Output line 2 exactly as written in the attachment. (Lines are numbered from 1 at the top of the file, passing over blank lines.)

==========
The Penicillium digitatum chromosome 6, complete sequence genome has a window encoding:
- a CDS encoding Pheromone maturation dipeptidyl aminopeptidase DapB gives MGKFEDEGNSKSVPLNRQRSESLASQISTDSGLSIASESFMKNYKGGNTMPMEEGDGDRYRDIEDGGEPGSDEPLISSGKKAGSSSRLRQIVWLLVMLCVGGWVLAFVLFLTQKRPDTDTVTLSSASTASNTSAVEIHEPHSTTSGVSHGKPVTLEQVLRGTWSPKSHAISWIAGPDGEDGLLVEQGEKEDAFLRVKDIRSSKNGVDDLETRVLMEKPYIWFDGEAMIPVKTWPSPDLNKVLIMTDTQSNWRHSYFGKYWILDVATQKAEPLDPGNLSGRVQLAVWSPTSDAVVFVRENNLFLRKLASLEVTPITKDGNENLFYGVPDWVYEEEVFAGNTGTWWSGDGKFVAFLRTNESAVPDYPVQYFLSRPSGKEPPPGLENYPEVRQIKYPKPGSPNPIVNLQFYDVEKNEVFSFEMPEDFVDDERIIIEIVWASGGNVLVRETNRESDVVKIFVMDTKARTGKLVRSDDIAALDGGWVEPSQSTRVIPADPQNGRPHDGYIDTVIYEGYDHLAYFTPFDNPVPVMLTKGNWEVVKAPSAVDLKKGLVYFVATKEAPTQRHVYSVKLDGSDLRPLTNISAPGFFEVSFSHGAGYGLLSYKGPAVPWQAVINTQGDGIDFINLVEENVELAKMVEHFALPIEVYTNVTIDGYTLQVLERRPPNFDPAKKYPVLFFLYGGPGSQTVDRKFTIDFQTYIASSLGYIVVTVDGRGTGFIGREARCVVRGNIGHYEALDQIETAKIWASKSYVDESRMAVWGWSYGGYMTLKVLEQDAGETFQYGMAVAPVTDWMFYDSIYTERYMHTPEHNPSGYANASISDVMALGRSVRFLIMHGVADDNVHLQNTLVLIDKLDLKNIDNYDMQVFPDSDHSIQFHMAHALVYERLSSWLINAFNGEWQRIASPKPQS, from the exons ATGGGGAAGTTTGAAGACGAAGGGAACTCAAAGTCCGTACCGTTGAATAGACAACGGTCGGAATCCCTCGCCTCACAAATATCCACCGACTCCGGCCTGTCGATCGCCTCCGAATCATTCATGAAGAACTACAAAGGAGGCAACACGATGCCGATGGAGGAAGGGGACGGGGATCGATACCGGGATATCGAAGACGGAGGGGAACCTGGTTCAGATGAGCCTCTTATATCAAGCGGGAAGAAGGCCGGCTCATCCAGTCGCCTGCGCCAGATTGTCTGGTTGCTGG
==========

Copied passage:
- a CDS encoding Pheromone maturation dipeptidyl aminopeptidase DapB gives MGKFEDEGNSKSVPLNRQRSESLASQISTDSGLSIASESFMKNYKGGNTMPMEEGDGDRYRDIEDGGEPGSDEPLISSGKKAGSSSRLRQIVWLLVMLCVGGWVLAFVLFLTQKRPDTDTVTLSSASTASNTSAVEIHEPHSTTSGVSHGKPVTLEQVLRGTWSPKSHAISWIAGPDGEDGLLVEQGEKEDAFLRVKDIRSSKNGVDDLETRVLMEKPYIWFDGEAMIPVKTWPSPDLNKVLIMTDTQSNWRHSYFGKYWILDVATQKAEPLDPGNLSGRVQLAVWSPTSDAVVFVRENNLFLRKLASLEVTPITKDGNENLFYGVPDWVYEEEVFAGNTGTWWSGDGKFVAFLRTNESAVPDYPVQYFLSRPSGKEPPPGLENYPEVRQIKYPKPGSPNPIVNLQFYDVEKNEVFSFEMPEDFVDDERIIIEIVWASGGNVLVRETNRESDVVKIFVMDTKARTGKLVRSDDIAALDGGWVEPSQSTRVIPADPQNGRPHDGYIDTVIYEGYDHLAYFTPFDNPVPVMLTKGNWEVVKAPSAVDLKKGLVYFVATKEAPTQRHVYSVKLDGSDLRPLTNISAPGFFEVSFSHGAGYGLLSYKGPAVPWQAVINTQGDGIDFINLVEENVELAKMVEHFALPIEVYTNVTIDGYTLQVLERRPPNFDPAKKYPVLFFLYGGPGSQTVDRKFTIDFQTYIASSLGYIVVTVDGRGTGFIGREARCVVRGNIGHYEALDQIETAKIWASKSYVDESRMAVWGWSYGGYMTLKVLEQDAGETFQYGMAVAPVTDWMFYDSIYTERYMHTPEHNPSGYANASISDVMALGRSVRFLIMHGVADDNVHLQNTLVLIDKLDLKNIDNYDMQVFPDSDHSIQFHMAHALVYERLSSWLINAFNGEWQRIASPKPQS, from the exons ATGGGGAAGTTTGAAGACGAAGGGAACTCAAAGTCCGTACCGTTGAATAGACAACGGTCGGAATCCCTCGCCTCACAAATATCCACCGACTCCGGCCTGTCGATCGCCTCCGAATCATTCATGAAGAACTACAAAGGAGGCAACACGATGCCGATGGAGGAAGGGGACGGGGATCGATACCGGGATATCGAAGACGGAGGGGAACCTGGTTCAGATGAGCCTCTTATATCAAGCGGGAAGAAGGCCGGCTCATCCAGTCGCCTGCGCCAGATTGTCTGGTTGCTGG